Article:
In these early days of Porsche Design, the actual manufacturing of the watches was contracted out to established watchmaking firms, the very first of these being Orfina, a Swiss company not well known in the United States. The Orfina-made Chronograph I found a place in cinematic history as the watch worn by Tom Cruise in the 1986 blockbuster Top Gun, though few likely could identify its brand name at the time.
In 1974, the Porsche Design Studio migrated from Stuttgart across the Austrian border to set up a more lasting shop in the small town of Zell am See, and F. A. Porsche branched out from his pioneering wristwatch project into other areas, producing, among other items, a slick set of aviator sunglasses in 1978, the TecFlex ballpoint pen in 1999 and a mobile phone with a monobloc aluminum casing in 2007. However, wristwatches, as the compact machines closest in spirit to automobiles, would continue to be a major focus.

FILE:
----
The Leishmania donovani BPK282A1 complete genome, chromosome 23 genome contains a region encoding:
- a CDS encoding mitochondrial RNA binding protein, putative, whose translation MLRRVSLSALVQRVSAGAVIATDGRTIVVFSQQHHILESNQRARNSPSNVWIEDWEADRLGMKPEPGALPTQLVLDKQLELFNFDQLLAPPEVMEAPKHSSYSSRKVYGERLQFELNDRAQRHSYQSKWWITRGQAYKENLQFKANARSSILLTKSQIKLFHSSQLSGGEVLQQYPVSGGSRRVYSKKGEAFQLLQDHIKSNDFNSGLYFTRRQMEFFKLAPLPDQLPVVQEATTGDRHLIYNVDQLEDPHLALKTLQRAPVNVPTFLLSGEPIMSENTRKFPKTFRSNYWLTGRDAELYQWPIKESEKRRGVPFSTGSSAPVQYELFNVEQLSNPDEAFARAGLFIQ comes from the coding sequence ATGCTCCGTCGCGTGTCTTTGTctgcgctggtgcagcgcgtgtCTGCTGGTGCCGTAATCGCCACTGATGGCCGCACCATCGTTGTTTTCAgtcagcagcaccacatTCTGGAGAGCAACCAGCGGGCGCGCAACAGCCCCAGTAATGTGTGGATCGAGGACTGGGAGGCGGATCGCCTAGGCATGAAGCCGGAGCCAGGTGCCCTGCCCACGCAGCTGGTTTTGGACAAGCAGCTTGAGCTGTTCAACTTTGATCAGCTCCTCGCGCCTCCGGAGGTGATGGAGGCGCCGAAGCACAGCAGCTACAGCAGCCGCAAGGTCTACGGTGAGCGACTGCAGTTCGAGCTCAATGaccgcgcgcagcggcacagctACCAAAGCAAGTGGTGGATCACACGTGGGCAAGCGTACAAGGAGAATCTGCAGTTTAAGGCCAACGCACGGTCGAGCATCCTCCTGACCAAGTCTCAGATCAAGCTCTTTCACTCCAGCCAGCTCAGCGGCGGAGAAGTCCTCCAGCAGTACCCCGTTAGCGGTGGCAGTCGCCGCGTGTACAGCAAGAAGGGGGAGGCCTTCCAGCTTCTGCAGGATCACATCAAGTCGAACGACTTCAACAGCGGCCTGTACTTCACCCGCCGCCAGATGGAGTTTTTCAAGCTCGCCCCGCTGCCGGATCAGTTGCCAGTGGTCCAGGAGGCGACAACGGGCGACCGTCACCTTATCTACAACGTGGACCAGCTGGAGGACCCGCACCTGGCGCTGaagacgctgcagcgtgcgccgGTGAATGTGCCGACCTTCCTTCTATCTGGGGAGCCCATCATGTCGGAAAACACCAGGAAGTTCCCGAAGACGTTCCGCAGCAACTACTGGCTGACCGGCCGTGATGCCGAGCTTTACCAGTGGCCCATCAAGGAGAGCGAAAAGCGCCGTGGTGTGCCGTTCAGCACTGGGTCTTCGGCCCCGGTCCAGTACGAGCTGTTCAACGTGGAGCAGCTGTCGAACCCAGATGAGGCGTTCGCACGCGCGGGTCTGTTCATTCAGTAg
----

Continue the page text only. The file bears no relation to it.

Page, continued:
Starting in 1978, Porsche Design partnered with a more well-known Swiss watchmaker, IWC Schaffhausen, to produce its watches. It was this era, which lasted to 1997, that is regarded by many as a creative high watermark for both companies, uniting the visions of both F. A. Porsche and Swiss watch visionary Günter Blümlein, whose historical footprint in the industry also encompasses the revitalization of Jaeger-LeCoultre and the rebirth of A. Lange & Söhne. Emerging from this period were memorable, influential co-branded pieces like the Kompassuhr (“Compass Watch”), which introduced a hardened, antimagnetic, black-PVD-coated aluminum case that protected the accuracy of the watch’s mechanical compass; and the Ocean 2000, which was worn by West Germany’s naval divers. Most notably, after giving the world its first all-black watch nearly a decade earlier, Porsche Design, via IWC, unveiled the first all-titanium wristwatch in 1980, the Titan Chronograph, memorable for its integrated bracelet and “hidden” chrono pushers, which were flush with the streamlined contours of the case. It proved to be a harbinger of things to come for Porsche Design, which now makes its watch cases exclusively in titanium, a material tough as stainless steel but half its weight, corrosion-resistant and magnetism-resistant — all properties that make it attractive for use in the automobile industry — as well as hypoallergenic for greater comfort on the wrist. “Mr. Blümlein was an engineer, Mr. Porsche was a designer; both were Germans, with the same mindset,” Novak says. “Both were lovers of mechanical watches. Mr. Porsche was full of ideas for products and Mr. Blümlein was desperately looking for such ideas, so the partnership was, at the time, ideal.”